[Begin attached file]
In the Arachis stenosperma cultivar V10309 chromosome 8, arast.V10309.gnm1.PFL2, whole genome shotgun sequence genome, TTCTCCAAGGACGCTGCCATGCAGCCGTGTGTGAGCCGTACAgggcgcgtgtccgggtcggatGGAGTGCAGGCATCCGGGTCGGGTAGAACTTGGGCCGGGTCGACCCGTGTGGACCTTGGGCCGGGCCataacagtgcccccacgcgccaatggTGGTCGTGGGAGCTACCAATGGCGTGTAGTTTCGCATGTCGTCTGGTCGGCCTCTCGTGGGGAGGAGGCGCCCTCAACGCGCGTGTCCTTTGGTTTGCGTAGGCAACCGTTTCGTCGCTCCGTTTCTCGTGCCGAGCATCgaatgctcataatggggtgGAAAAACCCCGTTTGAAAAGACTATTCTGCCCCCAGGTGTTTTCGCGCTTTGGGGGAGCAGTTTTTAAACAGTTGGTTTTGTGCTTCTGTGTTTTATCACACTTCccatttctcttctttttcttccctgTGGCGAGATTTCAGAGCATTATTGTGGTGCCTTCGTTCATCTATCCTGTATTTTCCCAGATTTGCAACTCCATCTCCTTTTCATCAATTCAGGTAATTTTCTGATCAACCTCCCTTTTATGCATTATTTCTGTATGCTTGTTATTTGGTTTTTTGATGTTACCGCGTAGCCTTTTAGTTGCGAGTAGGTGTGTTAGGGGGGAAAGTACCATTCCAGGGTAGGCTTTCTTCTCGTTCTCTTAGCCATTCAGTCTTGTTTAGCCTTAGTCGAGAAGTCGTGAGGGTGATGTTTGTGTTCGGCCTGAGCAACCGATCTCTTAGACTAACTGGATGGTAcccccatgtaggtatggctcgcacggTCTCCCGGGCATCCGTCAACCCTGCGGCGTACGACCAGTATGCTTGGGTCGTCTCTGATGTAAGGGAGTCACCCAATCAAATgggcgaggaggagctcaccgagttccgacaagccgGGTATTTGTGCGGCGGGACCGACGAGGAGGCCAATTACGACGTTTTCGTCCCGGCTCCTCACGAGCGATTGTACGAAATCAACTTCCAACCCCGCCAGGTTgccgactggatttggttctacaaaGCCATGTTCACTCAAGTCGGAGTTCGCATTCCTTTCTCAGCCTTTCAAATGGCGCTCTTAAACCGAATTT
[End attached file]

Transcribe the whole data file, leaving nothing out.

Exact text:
In the Arachis stenosperma cultivar V10309 chromosome 8, arast.V10309.gnm1.PFL2, whole genome shotgun sequence genome, TTCTCCAAGGACGCTGCCATGCAGCCGTGTGTGAGCCGTACAgggcgcgtgtccgggtcggatGGAGTGCAGGCATCCGGGTCGGGTAGAACTTGGGCCGGGTCGACCCGTGTGGACCTTGGGCCGGGCCataacagtgcccccacgcgccaatggTGGTCGTGGGAGCTACCAATGGCGTGTAGTTTCGCATGTCGTCTGGTCGGCCTCTCGTGGGGAGGAGGCGCCCTCAACGCGCGTGTCCTTTGGTTTGCGTAGGCAACCGTTTCGTCGCTCCGTTTCTCGTGCCGAGCATCgaatgctcataatggggtgGAAAAACCCCGTTTGAAAAGACTATTCTGCCCCCAGGTGTTTTCGCGCTTTGGGGGAGCAGTTTTTAAACAGTTGGTTTTGTGCTTCTGTGTTTTATCACACTTCccatttctcttctttttcttccctgTGGCGAGATTTCAGAGCATTATTGTGGTGCCTTCGTTCATCTATCCTGTATTTTCCCAGATTTGCAACTCCATCTCCTTTTCATCAATTCAGGTAATTTTCTGATCAACCTCCCTTTTATGCATTATTTCTGTATGCTTGTTATTTGGTTTTTTGATGTTACCGCGTAGCCTTTTAGTTGCGAGTAGGTGTGTTAGGGGGGAAAGTACCATTCCAGGGTAGGCTTTCTTCTCGTTCTCTTAGCCATTCAGTCTTGTTTAGCCTTAGTCGAGAAGTCGTGAGGGTGATGTTTGTGTTCGGCCTGAGCAACCGATCTCTTAGACTAACTGGATGGTAcccccatgtaggtatggctcgcacggTCTCCCGGGCATCCGTCAACCCTGCGGCGTACGACCAGTATGCTTGGGTCGTCTCTGATGTAAGGGAGTCACCCAATCAAATgggcgaggaggagctcaccgagttccgacaagccgGGTATTTGTGCGGCGGGACCGACGAGGAGGCCAATTACGACGTTTTCGTCCCGGCTCCTCACGAGCGATTGTACGAAATCAACTTCCAACCCCGCCAGGTTgccgactggatttggttctacaaaGCCATGTTCACTCAAGTCGGAGTTCGCATTCCTTTCTCAGCCTTTCAAATGGCGCTCTTAAACCGAATTT